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January 7, 2005

The Cost of Returning the Environment to its "Natural" State

Bodies of adults and children lie in mass grave near Wat Bang Muang Friday, Jan. 7, 2005, in Takuapa, Thailand. More than 5,000 people are listed dead in Thailand following a massive tsunami that struck the popular tourist area in southern Thailand on Dec. 26, 2004. More than 4,000 people are still listed missing in Thailand in the disaster. (AP Photo/David Longstreath)This story from the AP disturbingly shows how some value the environment in its "natural" state more than they value human life.

PATONG BEACH, Thailand - Many believe the tsunami that devastated this tourist hotspot and killed thousands had one positive side: By washing away rampant development, it returned the beaches to nature.
Greg Ferrando glistened with sweat and sea water as he went for a barefoot jog up the immaculate white sand beach, where the tsunami has wiped away almost all signs of humanity.
"This whole area was littered with commercialism," said the 43-year-old from Maui, Hawaii. "There were hundreds of beach chairs out here. I prefer the sand."

See... the world is better now. It's just like King Greg Ferrando wants it (never mind that there were thousands killed).

And then there is this little gem:

"They were just building and building and building. It was too much. You couldn't even walk around," said Moriel Avital, a 24-year-old Israeli who lived on the island for four months.
"It was all gone in one wave — it's telling people not to mess with nature," she said. "Paradise should be paradise and should not become this civilized."

Now if Moriel's house was completely destroyed and her family members killed by a natural disaster, she might have a different outlook on such events. But the majority of those killed by the tsunami in the area she references were just poor Thai villagers... so what does it matter to her. She now gets to enjoy her vision of paradise, which is clearly more important than those lost in the mass grave below.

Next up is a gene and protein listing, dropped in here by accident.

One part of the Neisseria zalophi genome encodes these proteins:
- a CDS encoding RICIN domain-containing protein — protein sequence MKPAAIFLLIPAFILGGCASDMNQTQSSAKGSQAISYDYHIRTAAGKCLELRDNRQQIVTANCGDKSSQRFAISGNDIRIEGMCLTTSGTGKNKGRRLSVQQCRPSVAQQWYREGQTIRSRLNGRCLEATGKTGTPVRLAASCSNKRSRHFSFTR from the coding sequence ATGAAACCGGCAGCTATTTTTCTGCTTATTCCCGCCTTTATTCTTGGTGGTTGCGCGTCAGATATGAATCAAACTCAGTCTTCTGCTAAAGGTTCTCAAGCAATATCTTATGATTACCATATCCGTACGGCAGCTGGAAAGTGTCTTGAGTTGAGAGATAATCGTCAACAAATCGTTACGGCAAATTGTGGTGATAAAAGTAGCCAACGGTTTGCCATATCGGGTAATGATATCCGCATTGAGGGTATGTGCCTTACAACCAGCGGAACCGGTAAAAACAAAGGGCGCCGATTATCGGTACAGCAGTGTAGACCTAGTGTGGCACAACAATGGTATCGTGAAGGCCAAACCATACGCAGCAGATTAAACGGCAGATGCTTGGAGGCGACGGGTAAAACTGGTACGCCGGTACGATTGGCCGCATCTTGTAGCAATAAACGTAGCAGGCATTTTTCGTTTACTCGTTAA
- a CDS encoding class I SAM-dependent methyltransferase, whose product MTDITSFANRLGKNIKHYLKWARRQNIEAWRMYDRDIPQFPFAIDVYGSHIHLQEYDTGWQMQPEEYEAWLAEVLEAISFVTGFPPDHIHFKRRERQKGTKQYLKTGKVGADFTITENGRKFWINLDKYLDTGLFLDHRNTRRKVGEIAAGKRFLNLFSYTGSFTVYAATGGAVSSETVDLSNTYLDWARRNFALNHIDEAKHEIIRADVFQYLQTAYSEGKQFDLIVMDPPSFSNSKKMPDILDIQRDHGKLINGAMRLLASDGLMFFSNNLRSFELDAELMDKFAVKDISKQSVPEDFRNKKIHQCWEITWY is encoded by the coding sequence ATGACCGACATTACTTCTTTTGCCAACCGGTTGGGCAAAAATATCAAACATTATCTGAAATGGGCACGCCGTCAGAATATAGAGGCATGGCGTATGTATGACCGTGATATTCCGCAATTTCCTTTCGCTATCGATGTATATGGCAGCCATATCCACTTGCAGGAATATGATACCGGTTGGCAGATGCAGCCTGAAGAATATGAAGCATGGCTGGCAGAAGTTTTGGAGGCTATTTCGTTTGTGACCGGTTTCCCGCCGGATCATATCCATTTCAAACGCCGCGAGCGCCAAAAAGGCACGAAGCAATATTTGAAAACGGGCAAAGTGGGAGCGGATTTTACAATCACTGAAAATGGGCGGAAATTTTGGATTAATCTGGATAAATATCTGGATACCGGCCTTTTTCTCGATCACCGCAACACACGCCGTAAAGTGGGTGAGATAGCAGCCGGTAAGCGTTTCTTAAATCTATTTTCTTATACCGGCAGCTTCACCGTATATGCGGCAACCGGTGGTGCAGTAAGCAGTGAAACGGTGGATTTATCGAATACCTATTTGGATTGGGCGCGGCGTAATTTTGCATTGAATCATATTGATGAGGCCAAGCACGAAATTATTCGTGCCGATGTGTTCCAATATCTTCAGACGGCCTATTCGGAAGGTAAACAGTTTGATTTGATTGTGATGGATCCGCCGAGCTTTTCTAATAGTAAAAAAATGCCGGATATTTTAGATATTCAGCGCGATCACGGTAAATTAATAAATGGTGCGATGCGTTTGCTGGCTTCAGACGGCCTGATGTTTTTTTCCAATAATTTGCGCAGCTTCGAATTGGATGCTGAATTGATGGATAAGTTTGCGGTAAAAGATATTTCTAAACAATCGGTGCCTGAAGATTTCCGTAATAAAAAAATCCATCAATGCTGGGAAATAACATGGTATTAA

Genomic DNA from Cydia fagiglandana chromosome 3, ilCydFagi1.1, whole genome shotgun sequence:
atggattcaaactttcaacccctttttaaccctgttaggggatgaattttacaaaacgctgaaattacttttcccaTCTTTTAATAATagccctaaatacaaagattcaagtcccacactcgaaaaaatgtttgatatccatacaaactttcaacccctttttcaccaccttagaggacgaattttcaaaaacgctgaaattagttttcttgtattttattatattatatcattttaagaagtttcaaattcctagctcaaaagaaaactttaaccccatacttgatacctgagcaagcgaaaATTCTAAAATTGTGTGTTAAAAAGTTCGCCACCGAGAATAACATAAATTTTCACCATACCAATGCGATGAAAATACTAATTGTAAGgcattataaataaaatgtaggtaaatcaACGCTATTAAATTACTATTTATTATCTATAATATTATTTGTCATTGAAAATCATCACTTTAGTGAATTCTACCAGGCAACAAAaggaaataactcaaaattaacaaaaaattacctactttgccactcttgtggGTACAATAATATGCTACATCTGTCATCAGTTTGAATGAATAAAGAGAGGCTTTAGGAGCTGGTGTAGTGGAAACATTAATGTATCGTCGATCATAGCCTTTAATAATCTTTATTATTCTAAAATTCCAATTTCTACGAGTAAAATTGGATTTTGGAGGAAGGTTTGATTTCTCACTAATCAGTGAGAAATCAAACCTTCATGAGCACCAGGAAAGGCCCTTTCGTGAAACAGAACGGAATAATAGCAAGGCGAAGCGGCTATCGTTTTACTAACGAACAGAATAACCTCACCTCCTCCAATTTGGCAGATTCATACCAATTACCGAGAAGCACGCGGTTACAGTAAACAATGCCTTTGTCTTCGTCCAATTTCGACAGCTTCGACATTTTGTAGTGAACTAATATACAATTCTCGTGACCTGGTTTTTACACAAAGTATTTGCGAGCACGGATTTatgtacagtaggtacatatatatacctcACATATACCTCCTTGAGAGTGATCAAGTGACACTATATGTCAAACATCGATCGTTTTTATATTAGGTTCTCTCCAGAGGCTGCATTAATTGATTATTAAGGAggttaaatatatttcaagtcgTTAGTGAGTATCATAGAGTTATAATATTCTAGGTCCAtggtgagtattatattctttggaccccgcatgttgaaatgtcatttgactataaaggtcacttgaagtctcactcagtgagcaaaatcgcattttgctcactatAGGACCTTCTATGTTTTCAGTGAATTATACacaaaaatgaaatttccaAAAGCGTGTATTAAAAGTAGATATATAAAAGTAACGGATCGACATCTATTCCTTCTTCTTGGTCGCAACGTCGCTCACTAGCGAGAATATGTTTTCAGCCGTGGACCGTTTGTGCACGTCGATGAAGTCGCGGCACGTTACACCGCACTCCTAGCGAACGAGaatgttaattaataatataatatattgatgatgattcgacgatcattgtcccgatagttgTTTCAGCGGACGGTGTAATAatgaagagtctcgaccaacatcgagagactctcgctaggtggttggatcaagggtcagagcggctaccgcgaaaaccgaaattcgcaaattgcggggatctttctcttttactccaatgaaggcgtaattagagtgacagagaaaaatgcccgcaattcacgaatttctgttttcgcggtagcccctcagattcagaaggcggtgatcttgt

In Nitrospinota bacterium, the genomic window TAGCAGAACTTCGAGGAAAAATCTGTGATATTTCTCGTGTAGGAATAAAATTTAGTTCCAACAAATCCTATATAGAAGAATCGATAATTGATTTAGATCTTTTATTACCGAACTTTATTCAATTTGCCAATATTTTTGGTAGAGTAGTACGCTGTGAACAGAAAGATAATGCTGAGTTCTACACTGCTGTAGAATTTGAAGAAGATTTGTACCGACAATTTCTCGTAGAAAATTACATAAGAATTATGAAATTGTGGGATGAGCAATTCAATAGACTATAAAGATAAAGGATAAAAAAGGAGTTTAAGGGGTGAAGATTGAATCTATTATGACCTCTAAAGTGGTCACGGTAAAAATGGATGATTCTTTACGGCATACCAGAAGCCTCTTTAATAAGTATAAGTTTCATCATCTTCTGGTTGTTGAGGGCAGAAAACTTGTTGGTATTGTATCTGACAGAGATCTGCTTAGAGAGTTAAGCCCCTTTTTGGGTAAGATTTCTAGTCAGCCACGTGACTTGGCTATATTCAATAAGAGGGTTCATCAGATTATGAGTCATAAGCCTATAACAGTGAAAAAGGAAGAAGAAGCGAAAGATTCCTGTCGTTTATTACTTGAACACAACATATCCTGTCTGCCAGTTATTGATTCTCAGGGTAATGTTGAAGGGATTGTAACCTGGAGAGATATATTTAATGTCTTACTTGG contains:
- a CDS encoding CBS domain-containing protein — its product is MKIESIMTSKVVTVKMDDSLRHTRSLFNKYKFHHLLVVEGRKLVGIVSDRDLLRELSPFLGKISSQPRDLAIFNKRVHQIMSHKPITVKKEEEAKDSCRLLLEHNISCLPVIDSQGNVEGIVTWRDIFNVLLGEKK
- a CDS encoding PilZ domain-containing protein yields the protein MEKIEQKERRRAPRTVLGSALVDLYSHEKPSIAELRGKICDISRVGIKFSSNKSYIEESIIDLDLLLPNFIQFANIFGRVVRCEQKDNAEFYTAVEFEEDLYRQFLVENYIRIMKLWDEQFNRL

An unidentified Thai man stares at a mass grave site while searching for a family member near Wat Bang Muang Friday, Jan. 7, 2005, in Takuapa, Thailand. More than 5,000 people are listed dead in Thailand following a massive tsunami that struck the popular tourist area in southern Thailand on Dec. 26, 2004. More than 4,000 people are still listed missing in Thailand in the disaster. (AP Photo/David Longstreath)

Sickening.

Posted by Peter Mork at January 7, 2005 1:42 PM

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» "There were hundreds of beach chairs out here. I prefer the sand." from tomgpalmer.com
Peter Mork has an interesting link and comment on those who see a silver lining to the Indian Ocean tsunami that swept hundreds of thousands to their deaths and left even more destitute.... [Read More]

Tracked on January 8, 2005 11:37 AM

» Boy, that's subtle. from chattr +a -V
This fellow sounds like a character from one of Rand's stories: PATONG BEACH, Thailand - Many believe the tsunami that devastated this tourist hotspot and killed thousands had one positive side: By washing away rampant development, it returned... [Read More]

Tracked on January 8, 2005 1:13 PM

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